NS=c9s-vlan POD=srl1; \
kubectl -n $NS exec -it \
  $(kubectl -n $NS get pods | grep ^$POD | awk '{print $1}') -- \
    docker exec $POD sr_cli show system lldp neighbor
|     Name      |     Neighbor      | Neighbor System Name | Neighbor Chassis ID | Neighbor First Message | Neighbor Last Update | Neighbor Port |
| ethernet-1/10 | 1A:C5:00:FF:00:00 | srl2                 | 1A:C5:00:FF:00:00   | an hour ago            | now                  | ethernet-1/10 |

We can also make sure that our startup-configuration that was provided in external files in original topology is applied in good order and we can perform the ping between two clients

NS=c9s-vlan POD=client1; \
kubectl -n $NS exec -it \
  $(kubectl -n $NS get pods | grep ^$POD | awk '{print $1}') -- \
    docker exec -it $POD ping -c 2
kubectl exec -it -n c9s-vlan pod/vlan-client1-699dbcfd8b-r2fgc -- \
docker exec -it client1 ping -c 2
PING ( 56(84) bytes of data.
64 bytes from icmp_seq=1 ttl=64 time=2.08 ms
64 bytes from icmp_seq=2 ttl=64 time=1.04 ms

--- ping statistics ---
2 packets transmitted, 2 received, 0% packet loss, time 1001ms
rtt min/avg/max/mdev = 1.040/1.557/2.075/0.517 ms

With the command above we:

  1. connected to the client1 pod that runs the client1 lab node
  2. executed ping command inside the client1 node to ping the client2 node
  3. Ensured that the datapath stitching is working as expected

VM-based nodes?#

In this quickstart we used native containerized Network OS - SR Linux - as it is lightweight and publicly available. But what if you want to use a VM-based Network OS like Nokia SR OS, Cisco IOS-XRv or Juniper vMX? Can you do that with clabernetes?

Short answer is yes. Clabernetes should be able to run VM-based nodes as well, but your cluster nodes must support nested virtualization, same as you would need to run VM-based nodes in containerlab.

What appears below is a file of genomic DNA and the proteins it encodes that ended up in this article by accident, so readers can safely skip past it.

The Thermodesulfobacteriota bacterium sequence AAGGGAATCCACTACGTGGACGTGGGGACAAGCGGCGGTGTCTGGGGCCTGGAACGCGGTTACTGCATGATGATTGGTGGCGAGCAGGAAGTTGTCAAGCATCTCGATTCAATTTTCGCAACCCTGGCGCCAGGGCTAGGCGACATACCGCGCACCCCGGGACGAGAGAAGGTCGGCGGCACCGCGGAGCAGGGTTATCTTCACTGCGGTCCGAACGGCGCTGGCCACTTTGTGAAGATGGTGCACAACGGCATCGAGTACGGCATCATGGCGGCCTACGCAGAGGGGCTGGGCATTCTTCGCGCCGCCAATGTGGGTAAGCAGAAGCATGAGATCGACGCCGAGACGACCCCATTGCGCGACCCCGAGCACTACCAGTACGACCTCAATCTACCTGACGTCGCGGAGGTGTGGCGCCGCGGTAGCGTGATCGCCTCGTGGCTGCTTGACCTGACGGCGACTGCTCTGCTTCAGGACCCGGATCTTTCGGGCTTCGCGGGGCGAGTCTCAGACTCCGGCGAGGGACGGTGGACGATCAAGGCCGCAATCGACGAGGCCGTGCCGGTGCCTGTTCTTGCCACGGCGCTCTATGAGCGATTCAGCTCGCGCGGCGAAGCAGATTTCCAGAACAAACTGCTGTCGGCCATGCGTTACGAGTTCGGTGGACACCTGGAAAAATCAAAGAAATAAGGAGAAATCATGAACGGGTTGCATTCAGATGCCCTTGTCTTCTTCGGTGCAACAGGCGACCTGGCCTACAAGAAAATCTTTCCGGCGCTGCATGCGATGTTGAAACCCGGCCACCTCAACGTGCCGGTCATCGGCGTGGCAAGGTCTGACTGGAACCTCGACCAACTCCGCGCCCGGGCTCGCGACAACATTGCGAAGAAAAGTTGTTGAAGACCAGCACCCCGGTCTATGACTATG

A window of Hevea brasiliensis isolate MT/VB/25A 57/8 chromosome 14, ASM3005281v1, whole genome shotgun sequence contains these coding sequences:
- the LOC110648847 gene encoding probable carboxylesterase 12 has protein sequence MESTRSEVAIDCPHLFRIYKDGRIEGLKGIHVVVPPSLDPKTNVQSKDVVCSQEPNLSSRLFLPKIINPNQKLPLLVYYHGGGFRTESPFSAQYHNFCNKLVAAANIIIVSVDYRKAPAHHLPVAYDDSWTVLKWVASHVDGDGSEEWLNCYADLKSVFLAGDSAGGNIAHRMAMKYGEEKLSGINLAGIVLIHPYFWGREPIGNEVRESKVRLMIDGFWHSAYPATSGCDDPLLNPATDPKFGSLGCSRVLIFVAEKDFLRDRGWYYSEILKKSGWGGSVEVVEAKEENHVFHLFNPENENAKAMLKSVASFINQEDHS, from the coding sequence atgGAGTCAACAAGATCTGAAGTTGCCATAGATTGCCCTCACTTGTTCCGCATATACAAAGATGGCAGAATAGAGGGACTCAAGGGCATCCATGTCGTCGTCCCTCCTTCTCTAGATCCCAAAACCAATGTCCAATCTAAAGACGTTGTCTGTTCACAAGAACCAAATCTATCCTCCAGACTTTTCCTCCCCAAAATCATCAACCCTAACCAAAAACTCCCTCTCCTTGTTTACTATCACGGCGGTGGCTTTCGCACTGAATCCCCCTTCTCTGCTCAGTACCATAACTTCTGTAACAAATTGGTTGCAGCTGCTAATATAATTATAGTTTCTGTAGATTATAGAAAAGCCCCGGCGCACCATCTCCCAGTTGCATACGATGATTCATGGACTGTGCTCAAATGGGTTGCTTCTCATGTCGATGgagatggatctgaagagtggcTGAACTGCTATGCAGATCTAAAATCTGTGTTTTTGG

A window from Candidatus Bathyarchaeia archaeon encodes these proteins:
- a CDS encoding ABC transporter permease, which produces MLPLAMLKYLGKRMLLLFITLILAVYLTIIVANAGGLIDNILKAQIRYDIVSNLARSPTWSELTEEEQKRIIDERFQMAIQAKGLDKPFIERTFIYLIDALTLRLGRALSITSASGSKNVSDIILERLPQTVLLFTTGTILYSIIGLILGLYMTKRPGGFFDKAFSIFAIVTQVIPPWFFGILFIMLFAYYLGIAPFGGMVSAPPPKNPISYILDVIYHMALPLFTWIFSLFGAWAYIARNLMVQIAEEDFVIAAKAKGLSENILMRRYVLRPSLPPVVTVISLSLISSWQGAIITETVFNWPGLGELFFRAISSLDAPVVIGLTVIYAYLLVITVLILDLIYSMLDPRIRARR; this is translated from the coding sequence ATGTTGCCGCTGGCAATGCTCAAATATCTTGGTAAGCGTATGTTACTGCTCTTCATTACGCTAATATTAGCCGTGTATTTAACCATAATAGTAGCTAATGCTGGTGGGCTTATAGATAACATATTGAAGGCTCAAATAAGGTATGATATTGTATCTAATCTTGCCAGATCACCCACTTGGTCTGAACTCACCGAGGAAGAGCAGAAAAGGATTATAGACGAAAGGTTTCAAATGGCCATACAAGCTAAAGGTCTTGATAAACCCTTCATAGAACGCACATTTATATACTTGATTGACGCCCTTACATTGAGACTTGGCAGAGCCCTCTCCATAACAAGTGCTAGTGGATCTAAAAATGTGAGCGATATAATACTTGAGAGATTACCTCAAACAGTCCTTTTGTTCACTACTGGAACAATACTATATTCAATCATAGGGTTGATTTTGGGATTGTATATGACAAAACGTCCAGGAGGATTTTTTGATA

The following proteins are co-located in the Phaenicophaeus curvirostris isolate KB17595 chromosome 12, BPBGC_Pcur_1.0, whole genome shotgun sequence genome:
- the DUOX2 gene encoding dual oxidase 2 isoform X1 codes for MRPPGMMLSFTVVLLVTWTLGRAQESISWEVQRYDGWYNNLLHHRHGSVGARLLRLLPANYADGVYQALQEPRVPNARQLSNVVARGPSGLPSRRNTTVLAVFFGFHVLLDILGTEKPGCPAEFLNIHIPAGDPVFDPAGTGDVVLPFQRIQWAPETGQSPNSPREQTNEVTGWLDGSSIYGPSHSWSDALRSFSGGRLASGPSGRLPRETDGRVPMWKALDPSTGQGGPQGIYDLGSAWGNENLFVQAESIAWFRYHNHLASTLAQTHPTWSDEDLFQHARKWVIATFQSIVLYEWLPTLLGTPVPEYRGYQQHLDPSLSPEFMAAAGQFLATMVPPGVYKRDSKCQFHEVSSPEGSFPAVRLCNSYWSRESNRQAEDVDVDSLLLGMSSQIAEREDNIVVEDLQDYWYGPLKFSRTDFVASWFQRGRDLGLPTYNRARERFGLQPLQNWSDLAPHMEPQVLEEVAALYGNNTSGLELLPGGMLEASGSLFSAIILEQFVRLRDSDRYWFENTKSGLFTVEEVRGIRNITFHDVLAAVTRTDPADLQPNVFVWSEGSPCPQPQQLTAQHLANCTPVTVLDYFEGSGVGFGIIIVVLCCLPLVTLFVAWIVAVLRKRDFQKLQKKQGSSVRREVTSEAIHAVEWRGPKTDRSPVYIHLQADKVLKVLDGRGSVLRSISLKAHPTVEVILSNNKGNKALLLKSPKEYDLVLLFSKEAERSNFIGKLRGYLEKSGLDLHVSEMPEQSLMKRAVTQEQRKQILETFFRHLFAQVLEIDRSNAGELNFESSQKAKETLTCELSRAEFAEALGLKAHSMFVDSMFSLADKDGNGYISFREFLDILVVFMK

Also you need to ensure that your VM-based container image is accessible to your cluster nodes, either via a public registry or a private one.

When these considerations are taken care of, you can use the same topology file as you would use with containerlab. The only difference is that you need to specify the image in the topology file as a fully qualified image name, including the registry name.

  1. In general there are no requirements for clabernetes from a kubernetes cluster perspective, however, many device types may have requirements for nested virtualization or specific CPU flags that your nodes would need to support in order to run the device. 

  2. They may run on the same node, this is up to the kubernetes scheduler whose job it is to schedule pods on the nodes it deems most appropriate. 

  3. Default exposed ports can be overwritten by a user via Topology CR. 

  4. Using containerlab's vxlan tunneling workflow to create tunnels. 

  5. The namespace name is derived from the name of the lab in the .clab.yml file. 

  6. VXLAN services are used for datapath stitching and are not meant to be accessed from outside the cluster.